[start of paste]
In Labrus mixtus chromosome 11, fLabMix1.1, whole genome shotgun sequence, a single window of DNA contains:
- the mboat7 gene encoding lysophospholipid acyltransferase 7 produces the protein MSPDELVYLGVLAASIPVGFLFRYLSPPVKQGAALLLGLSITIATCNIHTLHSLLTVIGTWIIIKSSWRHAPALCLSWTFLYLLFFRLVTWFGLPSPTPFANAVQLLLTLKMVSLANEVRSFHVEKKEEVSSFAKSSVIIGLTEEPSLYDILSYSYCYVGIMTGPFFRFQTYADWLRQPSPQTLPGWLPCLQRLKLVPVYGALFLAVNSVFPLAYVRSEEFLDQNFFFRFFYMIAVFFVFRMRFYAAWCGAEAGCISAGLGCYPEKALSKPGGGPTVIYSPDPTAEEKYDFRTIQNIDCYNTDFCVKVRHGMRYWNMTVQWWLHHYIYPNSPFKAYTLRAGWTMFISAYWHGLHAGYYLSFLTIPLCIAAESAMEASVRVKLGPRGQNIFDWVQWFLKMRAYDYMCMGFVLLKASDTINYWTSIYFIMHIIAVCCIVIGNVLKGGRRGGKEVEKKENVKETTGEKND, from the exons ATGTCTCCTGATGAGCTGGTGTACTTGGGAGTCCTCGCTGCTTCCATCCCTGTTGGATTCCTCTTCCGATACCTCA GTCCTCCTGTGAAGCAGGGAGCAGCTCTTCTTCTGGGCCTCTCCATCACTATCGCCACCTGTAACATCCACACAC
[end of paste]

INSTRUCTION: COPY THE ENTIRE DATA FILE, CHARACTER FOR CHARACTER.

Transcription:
In Labrus mixtus chromosome 11, fLabMix1.1, whole genome shotgun sequence, a single window of DNA contains:
- the mboat7 gene encoding lysophospholipid acyltransferase 7 produces the protein MSPDELVYLGVLAASIPVGFLFRYLSPPVKQGAALLLGLSITIATCNIHTLHSLLTVIGTWIIIKSSWRHAPALCLSWTFLYLLFFRLVTWFGLPSPTPFANAVQLLLTLKMVSLANEVRSFHVEKKEEVSSFAKSSVIIGLTEEPSLYDILSYSYCYVGIMTGPFFRFQTYADWLRQPSPQTLPGWLPCLQRLKLVPVYGALFLAVNSVFPLAYVRSEEFLDQNFFFRFFYMIAVFFVFRMRFYAAWCGAEAGCISAGLGCYPEKALSKPGGGPTVIYSPDPTAEEKYDFRTIQNIDCYNTDFCVKVRHGMRYWNMTVQWWLHHYIYPNSPFKAYTLRAGWTMFISAYWHGLHAGYYLSFLTIPLCIAAESAMEASVRVKLGPRGQNIFDWVQWFLKMRAYDYMCMGFVLLKASDTINYWTSIYFIMHIIAVCCIVIGNVLKGGRRGGKEVEKKENVKETTGEKND, from the exons ATGTCTCCTGATGAGCTGGTGTACTTGGGAGTCCTCGCTGCTTCCATCCCTGTTGGATTCCTCTTCCGATACCTCA GTCCTCCTGTGAAGCAGGGAGCAGCTCTTCTTCTGGGCCTCTCCATCACTATCGCCACCTGTAACATCCACACAC